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What is Natural Family Planning?

Natural Family Planning

Natural Family Planning allows couples to naturally identify the times when intercourse is more or less likely to result in pregnancy, so that they can adjust their behavior in order to either avoid or achieve pregnancy. 

Several NFP systems have developed over the past few decades. However, they’re all based on using fertility awareness as a tool for couples to guide family planning and they all use one of more of the following biomarkers to identify fertility: 

  • Cervical mucus characteristics
  • Basal body temperatur
  • Hormone levels

There is a common misconception that NFP is a “calendar” or “rhythm” method of family planning; however, none of the modern NFP methods rely on calendar dates as fertility markers. Although cycle days in reference to menstruation are still used in NFP, they are not considered biomarkers nor can they alone be used to predict fertility, since fertility does not always fall during the same cycle days for different women.

NFP is different than conventional methods of birth control in a few ways: 

  • First, it is 100 percent natural and requires no medication, so there are no risks or side effects attributed to the method itself.
  • Second, it can be used either to avoid or to achieve pregnancy. Many women like being able to apply a single tool for both of these important aspects of family planning.
  • While conventional birth control places the burden of risk and responsibility on one partner or the other (usually the woman), NFP requires communication and cooperation of both partners to perform, since timing of intercourse must be coordinated according to fertile windows.
  • While conventional birth control masks signs of ovulation and fertility, NFP reveals information about a woman’s fertility and ovulatory status, which can shed light on other health conditions.

As a medical provider, I consider NFP a worthwhile approach to family planning that every woman should consider due to a few unique benefits. Ovulation is an event often affected by medical conditions such as obesity, autoimmune conditions, endocrine disorders such as thyroid disease, and various effects of medications. A change in a woman’s fertility and ovulation can be one of the first signs of an abnormality or disease in another part of the body. Oftentimes, women who use NFP get a lot of information about their ovulation which can be a first sign that something else needs to be evaluated.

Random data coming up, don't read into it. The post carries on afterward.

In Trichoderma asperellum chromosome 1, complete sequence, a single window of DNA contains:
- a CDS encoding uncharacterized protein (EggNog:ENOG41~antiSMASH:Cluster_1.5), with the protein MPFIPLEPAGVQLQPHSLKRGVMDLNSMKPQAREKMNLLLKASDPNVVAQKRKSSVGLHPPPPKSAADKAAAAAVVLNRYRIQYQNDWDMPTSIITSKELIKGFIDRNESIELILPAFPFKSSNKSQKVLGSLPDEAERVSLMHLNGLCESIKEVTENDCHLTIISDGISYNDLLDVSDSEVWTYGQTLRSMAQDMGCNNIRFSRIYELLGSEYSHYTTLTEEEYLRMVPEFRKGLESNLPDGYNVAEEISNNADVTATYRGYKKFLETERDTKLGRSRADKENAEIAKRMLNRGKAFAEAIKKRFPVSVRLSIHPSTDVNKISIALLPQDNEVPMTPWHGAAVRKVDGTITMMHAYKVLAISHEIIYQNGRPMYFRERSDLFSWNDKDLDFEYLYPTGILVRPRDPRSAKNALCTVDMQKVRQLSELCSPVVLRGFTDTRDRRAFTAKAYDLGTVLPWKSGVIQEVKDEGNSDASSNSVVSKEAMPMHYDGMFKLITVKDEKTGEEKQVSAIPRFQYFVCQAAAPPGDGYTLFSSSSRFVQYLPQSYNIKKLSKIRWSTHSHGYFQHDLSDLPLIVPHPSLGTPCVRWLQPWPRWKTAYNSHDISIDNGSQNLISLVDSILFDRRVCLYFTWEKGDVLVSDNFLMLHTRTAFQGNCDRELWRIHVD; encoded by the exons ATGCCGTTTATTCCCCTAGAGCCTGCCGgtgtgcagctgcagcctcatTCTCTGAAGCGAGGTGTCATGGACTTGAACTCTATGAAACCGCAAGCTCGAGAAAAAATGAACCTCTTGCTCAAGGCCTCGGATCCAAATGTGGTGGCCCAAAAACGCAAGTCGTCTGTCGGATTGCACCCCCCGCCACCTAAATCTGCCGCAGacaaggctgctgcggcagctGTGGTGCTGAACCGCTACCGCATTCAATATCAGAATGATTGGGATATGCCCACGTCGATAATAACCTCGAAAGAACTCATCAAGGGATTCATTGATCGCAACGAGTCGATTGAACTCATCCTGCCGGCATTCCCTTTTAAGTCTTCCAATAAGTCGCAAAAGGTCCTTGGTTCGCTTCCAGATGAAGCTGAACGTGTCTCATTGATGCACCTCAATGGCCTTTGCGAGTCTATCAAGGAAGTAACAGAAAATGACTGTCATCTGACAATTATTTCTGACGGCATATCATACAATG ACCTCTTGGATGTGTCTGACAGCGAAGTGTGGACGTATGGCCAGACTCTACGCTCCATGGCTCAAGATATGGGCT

NFP is also economical. Most of the fees for education in the methods are minimal, and often become negligible over the long term since they are based on education and not medication. It is also ecological, reducing the burden of exogenous pharmaceutical hormones, which we are beginning to learn may have larger-than-expected impacts on regional and national ecosystems. Finally, users of NFP usually report that it fosters a healthy relationship because it is a cooperative effort. Several studies have actually associated NFP use with reduced rates of separation, divorce and marital discord.

Similar to conventional birth control, NFP has a risk of failure. Each birth control’s efficacy is described by failure rates with perfect use — that is, when used exactly as intended all the time — and typical use, which factors in missed doses or non-compliance. With perfect use, many NFP methods boast effectiveness of up to 98 percent. The more practical rate to consider is the typical use rate; while there is less data for this with NFP than with conventional birth control, most of the modern NFP methods maintain typical rate effectiveness of 80-90 percent (some of them higher), which is comparable to or better than most forms of conventional birth control. 

For women interested in learning more about methods of natural family planning, each method has its own website, and the Fertility Education and Medical Management system offers a user-friendly app:

  • Creighton Model (FertilityCare system)
  • Fertility Education and Medical Management
  • Billings Ovulation Method
  • Marquette Model
  • Couple to Couple League
  • Family of the Americas

In Wichita, the Catholic diocese’s Office of Marriage and Family Life is well connected with local teachers for most of these methods, and can be a good first contact for couples wanting to determine which method may be best for them.

About Jonathan Scrafford MD

I am an OB/GYN with Via Christi Clinic in Wichita, Kansas.